On iPad and iPhone File Revelations: ‘Most People Don’t Understand That We’re Selling Our Privacy,’ Says Wireless Expert

Released: 21-Apr-2011 1:15 PM EDT
Source Newsroom: Cornell University
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Newswise — Stephen B. Wicker, Cornell professor of electrical and computer engineering, teaches and conducts research in wireless information networks, privacy-aware design, computer security and digital telephony. He focuses on the interface between information networking technology, law and sociology, with a particular emphasis on how design choices and regulation can affect the privacy and speech rights of users.

Regarding the recent revelations that files on iPads and iPhones exist that detail where users are geographically and what applications they use, he says:
“Cellular convergence and the ubiquity and power of the cellular platform have led to major changes in personal and social dynamics, political action, and economics.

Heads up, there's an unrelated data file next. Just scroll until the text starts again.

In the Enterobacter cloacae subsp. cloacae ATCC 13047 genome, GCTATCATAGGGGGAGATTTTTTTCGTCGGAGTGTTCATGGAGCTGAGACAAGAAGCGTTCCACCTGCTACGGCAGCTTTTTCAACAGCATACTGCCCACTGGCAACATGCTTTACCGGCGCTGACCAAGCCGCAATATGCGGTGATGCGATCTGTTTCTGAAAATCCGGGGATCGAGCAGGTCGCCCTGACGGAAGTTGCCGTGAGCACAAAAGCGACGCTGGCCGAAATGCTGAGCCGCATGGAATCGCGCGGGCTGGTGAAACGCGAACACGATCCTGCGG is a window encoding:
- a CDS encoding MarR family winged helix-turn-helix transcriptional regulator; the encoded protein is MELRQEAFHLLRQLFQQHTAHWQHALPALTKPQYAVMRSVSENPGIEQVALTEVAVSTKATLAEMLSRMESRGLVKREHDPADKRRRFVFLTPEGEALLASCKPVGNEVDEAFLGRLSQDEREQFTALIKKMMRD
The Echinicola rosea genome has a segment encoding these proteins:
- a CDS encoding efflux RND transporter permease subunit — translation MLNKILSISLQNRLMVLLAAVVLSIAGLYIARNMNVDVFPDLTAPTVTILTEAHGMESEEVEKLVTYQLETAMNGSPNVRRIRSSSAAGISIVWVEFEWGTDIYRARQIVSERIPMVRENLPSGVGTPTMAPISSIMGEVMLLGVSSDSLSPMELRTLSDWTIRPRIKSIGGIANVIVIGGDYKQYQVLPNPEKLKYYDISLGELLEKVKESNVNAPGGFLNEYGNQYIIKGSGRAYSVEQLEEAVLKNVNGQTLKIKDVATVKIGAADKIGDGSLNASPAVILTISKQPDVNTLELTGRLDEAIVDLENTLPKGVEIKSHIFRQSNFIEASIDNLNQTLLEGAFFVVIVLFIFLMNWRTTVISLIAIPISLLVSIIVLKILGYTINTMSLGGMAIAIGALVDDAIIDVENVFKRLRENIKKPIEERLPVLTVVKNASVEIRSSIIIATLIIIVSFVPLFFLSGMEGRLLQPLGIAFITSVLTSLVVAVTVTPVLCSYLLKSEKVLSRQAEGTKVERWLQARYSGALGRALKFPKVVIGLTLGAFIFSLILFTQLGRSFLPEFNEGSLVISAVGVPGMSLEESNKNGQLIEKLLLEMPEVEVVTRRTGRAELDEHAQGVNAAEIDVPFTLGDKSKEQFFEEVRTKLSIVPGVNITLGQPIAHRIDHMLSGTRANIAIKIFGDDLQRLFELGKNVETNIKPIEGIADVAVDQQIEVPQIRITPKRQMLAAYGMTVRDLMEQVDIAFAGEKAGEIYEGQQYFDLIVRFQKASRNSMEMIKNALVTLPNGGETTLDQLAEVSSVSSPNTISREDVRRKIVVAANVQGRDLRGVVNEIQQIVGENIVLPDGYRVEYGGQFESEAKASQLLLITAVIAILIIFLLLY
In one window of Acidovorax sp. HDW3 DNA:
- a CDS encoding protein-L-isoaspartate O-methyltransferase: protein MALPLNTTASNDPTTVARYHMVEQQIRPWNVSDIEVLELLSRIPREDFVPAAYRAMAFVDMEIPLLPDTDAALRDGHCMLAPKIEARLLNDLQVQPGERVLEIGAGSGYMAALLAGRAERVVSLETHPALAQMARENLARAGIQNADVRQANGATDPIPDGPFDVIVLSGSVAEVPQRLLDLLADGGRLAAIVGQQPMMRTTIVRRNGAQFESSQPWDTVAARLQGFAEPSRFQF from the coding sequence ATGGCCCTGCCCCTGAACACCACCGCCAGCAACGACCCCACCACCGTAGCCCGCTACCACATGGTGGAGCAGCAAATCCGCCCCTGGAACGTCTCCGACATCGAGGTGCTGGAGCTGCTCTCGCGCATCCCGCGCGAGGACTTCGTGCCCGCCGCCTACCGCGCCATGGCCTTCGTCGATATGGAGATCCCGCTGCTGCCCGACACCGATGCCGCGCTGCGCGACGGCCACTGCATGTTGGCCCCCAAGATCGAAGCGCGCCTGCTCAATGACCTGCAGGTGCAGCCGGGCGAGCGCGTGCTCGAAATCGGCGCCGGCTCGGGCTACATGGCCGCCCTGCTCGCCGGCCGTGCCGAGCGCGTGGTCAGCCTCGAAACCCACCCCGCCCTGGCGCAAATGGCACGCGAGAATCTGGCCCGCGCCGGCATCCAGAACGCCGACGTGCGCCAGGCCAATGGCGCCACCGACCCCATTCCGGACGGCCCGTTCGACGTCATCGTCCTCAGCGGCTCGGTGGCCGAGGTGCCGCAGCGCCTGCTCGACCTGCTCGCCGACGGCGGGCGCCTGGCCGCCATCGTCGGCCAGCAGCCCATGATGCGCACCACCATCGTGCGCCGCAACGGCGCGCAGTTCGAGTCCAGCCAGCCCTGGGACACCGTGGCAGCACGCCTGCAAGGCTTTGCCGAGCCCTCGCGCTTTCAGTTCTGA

“It is vitally important to recognize that cellular telephony is a surveillance technology, and that unless we openly discuss this surveillance capability and craft appropriate legal and technological limits to that capability, we may lose some or all of the social benefits of this technology, as well as a significant piece of ourselves.

“Most people don’t understand that we’re selling our privacy to have these devices.

“The data that is collected by service providers and third parties can be used for direct marketing. Direct marketing is an enormous industry. According to the Direct Marketing Association, $149.3 billion was spent on direct marketing in 2009, more than half of all advertising expenditures in the United States with a return of close to $1.783 trillion dollars in sales attributable to the advertising. The latter amounted to 8.3 percent of the U.S. gross domestic product.

“Back in the day when designers designed the cellular system, none of designers took privacy into account – they unintentionally created databases that accumulated a lot of information that is now being exploited by service providers and law enforcement. As for the latter, there have been an immense number of court cases involving law enforcement requests for data collected by cellular service providers.

“We can create cellular systems that don’t create such databases.”


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